Mass Spectrometry Overview


The radioactive decay of a parent isotope to a daughter isotope changes the isotopic composition of both the parent and daughter elements over time. The rate of such decay is measured in terms of the "half-life" - the time it takes for 50% of a given quantity of a radioactive isotope to decay to its daughter product. 

Some half-lives can be measured in nano-seconds, others in billions of years. The ones that geologists are interested in are usually on the longer side, and include:

  • the beta-decay of 87Rb to 87Sr
  • the alpha-decay of 147Sm to 143Nd
  • the multiple decay series of uranium to lead

These schemes are of interest for two main reasons:

  1. they allow us to date the age of rocks
  2. they allow us to examine and identify heterogeneous parts of the earth such as components within the mantle, or the history of seawater composition, etc.

We also use Ca and B isotopes to look at physical and/or chemical processes which lead to isotopic fractionation in nature.


To measure isotopes, we need to take our specimen (rock, water, organic material) and isolate the elements under investigation. This is done by dissolving the sample in acid and using ion-exchange column chromatography to separate out our sample into its component elements. 

To get very high-precision data, we measure isotopic ratios rather than absolute isotopic quantities. We normally look at ratios of the parent or daughter isotope compared to other isotopes of the same element which are not involved in any decay scheme. And to carry out these measurements, to an extremely high degree of precision, we use a mass spectrometer.



Filament loading

Once we have our element separated, we take it into solution and dry it down onto a filament ribbon made of tantalum (for strontium) or rhenium (all other elements). Each time we run a batch of samples we also load at least one international standard which is the first filament to be run, to check that the machine is operating correctly.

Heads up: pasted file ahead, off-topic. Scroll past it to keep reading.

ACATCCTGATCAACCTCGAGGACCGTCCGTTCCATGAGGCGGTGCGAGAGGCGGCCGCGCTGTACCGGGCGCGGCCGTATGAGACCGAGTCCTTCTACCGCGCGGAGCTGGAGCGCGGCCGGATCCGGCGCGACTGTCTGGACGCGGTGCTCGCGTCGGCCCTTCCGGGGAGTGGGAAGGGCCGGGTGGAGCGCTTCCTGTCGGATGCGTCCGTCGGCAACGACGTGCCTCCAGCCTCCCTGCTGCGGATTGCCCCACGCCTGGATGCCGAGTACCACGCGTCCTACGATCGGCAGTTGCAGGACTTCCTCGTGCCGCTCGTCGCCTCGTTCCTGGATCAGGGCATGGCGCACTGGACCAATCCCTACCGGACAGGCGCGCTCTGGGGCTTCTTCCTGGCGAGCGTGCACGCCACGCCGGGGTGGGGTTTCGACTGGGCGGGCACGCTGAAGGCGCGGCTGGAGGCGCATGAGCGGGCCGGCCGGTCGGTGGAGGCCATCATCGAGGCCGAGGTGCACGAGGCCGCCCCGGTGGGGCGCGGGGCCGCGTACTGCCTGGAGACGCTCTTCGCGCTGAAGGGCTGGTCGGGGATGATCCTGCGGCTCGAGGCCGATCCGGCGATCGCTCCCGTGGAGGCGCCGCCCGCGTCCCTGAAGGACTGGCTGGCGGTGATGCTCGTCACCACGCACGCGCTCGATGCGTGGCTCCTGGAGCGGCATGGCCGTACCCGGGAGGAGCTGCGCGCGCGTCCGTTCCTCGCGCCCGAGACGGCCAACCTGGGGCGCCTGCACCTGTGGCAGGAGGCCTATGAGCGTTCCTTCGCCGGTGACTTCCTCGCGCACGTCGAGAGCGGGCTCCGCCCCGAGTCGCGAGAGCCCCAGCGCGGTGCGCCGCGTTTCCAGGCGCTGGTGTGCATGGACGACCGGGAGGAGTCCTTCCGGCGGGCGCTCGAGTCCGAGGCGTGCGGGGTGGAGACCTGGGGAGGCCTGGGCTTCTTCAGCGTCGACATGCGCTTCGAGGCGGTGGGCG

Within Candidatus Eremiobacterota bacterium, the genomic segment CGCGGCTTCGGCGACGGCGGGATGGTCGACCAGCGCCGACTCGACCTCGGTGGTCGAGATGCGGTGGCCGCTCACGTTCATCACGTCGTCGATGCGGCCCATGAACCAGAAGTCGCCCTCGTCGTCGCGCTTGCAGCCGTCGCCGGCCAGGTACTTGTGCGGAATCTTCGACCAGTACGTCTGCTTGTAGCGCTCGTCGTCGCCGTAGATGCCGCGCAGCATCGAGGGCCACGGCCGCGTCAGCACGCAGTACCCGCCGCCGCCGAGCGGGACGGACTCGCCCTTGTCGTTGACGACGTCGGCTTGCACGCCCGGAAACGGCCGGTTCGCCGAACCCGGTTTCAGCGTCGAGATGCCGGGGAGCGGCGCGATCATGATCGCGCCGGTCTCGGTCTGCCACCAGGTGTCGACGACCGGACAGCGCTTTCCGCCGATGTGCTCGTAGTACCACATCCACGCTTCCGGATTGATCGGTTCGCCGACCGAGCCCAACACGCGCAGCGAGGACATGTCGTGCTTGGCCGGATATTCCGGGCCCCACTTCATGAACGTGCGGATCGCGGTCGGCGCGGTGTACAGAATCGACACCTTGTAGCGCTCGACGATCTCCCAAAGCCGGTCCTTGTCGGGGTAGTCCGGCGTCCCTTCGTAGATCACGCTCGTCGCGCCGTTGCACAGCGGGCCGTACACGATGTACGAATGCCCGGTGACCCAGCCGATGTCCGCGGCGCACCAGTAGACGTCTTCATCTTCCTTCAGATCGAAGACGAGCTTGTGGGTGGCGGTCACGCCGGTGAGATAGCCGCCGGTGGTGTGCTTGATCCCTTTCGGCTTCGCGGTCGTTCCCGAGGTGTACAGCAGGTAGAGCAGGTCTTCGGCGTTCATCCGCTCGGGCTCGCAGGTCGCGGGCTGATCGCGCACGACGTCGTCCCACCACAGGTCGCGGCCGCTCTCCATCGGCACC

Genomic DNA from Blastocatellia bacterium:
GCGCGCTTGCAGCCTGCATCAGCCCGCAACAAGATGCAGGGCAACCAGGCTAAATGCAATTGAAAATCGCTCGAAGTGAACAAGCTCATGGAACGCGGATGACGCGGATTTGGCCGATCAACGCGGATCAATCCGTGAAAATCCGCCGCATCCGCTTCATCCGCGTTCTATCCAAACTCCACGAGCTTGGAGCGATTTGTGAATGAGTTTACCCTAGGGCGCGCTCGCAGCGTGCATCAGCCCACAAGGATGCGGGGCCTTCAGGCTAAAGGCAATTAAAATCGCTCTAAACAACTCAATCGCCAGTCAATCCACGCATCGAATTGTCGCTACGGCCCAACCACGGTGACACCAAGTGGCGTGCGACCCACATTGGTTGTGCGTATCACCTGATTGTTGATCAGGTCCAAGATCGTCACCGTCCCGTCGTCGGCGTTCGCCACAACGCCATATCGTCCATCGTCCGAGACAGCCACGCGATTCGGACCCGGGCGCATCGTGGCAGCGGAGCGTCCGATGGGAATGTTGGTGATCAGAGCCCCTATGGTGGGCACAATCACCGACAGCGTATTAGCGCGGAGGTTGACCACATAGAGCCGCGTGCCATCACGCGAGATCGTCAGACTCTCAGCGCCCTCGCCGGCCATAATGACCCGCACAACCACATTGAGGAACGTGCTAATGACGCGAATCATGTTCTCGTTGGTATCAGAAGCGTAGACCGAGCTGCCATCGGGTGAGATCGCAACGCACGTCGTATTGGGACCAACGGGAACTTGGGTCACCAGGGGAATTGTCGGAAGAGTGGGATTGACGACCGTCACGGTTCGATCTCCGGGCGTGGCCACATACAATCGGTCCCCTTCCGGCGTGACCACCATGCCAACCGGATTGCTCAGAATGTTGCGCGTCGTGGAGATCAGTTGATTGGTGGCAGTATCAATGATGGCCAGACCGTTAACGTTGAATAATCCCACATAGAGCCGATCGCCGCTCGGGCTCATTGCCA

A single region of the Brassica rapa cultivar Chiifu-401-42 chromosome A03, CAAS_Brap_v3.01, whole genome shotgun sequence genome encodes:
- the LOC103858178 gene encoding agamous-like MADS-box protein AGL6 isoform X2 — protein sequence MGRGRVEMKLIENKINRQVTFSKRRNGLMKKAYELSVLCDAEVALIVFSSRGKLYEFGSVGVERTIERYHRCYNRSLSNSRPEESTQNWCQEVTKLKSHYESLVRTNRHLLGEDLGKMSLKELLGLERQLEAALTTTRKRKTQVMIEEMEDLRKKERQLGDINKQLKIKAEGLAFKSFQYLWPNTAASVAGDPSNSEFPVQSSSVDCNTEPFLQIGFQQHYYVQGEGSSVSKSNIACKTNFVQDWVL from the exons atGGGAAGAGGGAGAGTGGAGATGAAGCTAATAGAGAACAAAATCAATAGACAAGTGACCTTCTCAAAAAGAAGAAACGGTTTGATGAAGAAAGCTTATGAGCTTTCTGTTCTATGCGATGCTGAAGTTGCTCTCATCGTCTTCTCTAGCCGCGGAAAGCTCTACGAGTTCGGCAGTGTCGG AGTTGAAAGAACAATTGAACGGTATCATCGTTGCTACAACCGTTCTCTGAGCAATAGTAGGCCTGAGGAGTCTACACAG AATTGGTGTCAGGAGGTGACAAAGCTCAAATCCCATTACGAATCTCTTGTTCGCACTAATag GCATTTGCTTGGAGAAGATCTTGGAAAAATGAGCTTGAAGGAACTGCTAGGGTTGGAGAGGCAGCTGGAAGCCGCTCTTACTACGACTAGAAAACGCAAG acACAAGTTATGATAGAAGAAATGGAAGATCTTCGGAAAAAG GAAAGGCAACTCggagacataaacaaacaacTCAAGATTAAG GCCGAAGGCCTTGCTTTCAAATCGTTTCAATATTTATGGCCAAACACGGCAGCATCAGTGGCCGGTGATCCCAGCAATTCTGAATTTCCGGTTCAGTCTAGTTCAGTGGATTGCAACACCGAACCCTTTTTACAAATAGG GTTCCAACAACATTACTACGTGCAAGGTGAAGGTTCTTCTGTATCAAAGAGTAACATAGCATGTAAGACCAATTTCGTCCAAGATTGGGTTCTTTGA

Up to 21 filaments can be loaded onto the magazine for each run. The magazine is loaded into the machine's source chamber and pumped down for at least 90 mins; more commonly overnight. We need to obtain a vacuum of less than 3x10-7mbar in the source chamber before proceeding further.

To run a sample, we pass a current through the filament to heat it up to the ionization temperature of the element in question - normally somewhere between 900 and 1900oC. There is a pyrometer on the front of the source chamber which measures the temperature of the filament under analysis.


Once the filament is heated up, and the sample is ionizing, ions will be emitted from the filament. These need to be focused into a beam which is then fired down the flight tube towards the magnet. To focus and accelerate the beam, we have a series of high-voltage electrostatic extraction and condenser source plates just next to the filament being analysed which can be adjusted to produce an optimum signal.


The focused beam of ions is fired, under high vacuum, down the flight tube. This has a bend in it, with a powerful magnet wrapped around the "bend". The magnet deflects and bends the beam of ions, separating it into its constituent isotopes which then continue down the flight tube, each in their own separate beam. Higher masses bend less than lower masses - hence the separation of the isotopes The deflection power of the magnet is adjusted for each element.


The individual isotope beams are collected in cups at the end of the flight tube. There are 9 cups on this machine - one fixed in the middle (the centre cup) - and 4 adjustable cups on each side. The cups are adjusted to optimal positions to collect the isotopes of the element being analysed. We also have a single secondary electron multiplier (SEM) for samples with very tiny signals - often used for U-Pb dating.


Every positive ion which hits a cup is neutralised by an electron from the cup's amplifier. This creates an electric current within the amplifier. A typical signal corresponds to approx 0.1 billion ions per second! The amplified signals are digitized and then sent to the computer for you to work with. The amplifiers are calibrated once a day.


The TRITON is software-driven. Initial set-up each day includes setting the magnet, cups, and focus parameters for the element being analysed and doing an amplifier calibration. Once each sample is warmed up, focused and ready to run, a method is chosen to control the way each run is carried out. The standard is run, to check all is well, followed by the samples. It is important that the samples are run in as identical way as possible to the standard. The data file from each run is given a unique name and saved on the computer.